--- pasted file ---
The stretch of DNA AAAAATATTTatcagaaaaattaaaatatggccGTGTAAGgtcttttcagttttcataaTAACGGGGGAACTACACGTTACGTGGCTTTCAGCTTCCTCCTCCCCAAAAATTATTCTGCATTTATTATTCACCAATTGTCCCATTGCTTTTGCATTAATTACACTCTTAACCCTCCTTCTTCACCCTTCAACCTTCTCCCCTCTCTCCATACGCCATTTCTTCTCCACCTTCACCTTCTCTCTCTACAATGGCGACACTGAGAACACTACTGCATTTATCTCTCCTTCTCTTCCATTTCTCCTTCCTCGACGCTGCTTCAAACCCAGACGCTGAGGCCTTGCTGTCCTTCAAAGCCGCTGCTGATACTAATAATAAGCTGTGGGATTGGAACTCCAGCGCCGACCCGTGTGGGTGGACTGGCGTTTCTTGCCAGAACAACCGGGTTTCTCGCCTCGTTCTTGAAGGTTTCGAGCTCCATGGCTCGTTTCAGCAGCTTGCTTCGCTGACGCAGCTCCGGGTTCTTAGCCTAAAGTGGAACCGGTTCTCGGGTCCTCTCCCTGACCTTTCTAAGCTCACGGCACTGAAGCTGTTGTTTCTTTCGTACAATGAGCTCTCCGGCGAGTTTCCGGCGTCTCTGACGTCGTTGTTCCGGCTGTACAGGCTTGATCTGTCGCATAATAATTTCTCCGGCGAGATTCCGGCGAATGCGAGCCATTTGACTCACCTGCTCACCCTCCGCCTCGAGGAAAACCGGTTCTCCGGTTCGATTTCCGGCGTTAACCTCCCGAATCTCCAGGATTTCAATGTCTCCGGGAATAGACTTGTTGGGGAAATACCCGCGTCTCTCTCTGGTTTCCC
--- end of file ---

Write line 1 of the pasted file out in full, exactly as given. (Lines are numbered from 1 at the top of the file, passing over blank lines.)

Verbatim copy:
The stretch of DNA AAAAATATTTatcagaaaaattaaaatatggccGTGTAAGgtcttttcagttttcataaTAACGGGGGAACTACACGTTACGTGGCTTTCAGCTTCCTCCTCCCCAAAAATTATTCTGCATTTATTATTCACCAATTGTCCCATTGCTTTTGCATTAATTACACTCTTAACCCTCCTTCTTCACCCTTCAACCTTCTCCCCTCTCTCCATACGCCATTTCTTCTCCACCTTCACCTTCTCTCTCTACAATGGCGACACTGAGAACACTACTGCATTTATCTCTCCTTCTCTTCCATTTCTCCTTCCTCGACGCTGCTTCAAACCCAGACGCTGAGGCCTTGCTGTCCTTCAAAGCCGCTGCTGATACTAATAATAAGCTGTGGGATTGGAACTCCAGCGCCGACCCGTGTGGGTGGACTGGCGTTTCTTGCCAGAACAACCGGGTTTCTCGCCTCGTTCTTGAAGGTTTCGAGCTCCATGGCTCGTTTCAGCAGCTTGCTTCGCTGACGCAGCTCCGGGTTCTTAGCCTAAAGTGGAACCGGTTCTCGGGTCCTCTCCCTGACCTTTCTAAGCTCACGGCACTGAAGCTGTTGTTTCTTTCGTACAATGAGCTCTCCGGCGAGTTTCCGGCGTCTCTGACGTCGTTGTTCCGGCTGTACAGGCTTGATCTGTCGCATAATAATTTCTCCGGCGAGATTCCGGCGAATGCGAGCCATTTGACTCACCTGCTCACCCTCCGCCTCGAGGAAAACCGGTTCTCCGGTTCGATTTCCGGCGTTAACCTCCCGAATCTCCAGGATTTCAATGTCTCCGGGAATAGACTTGTTGGGGAAATACCCGCGTCTCTCTCTGGTTTCCC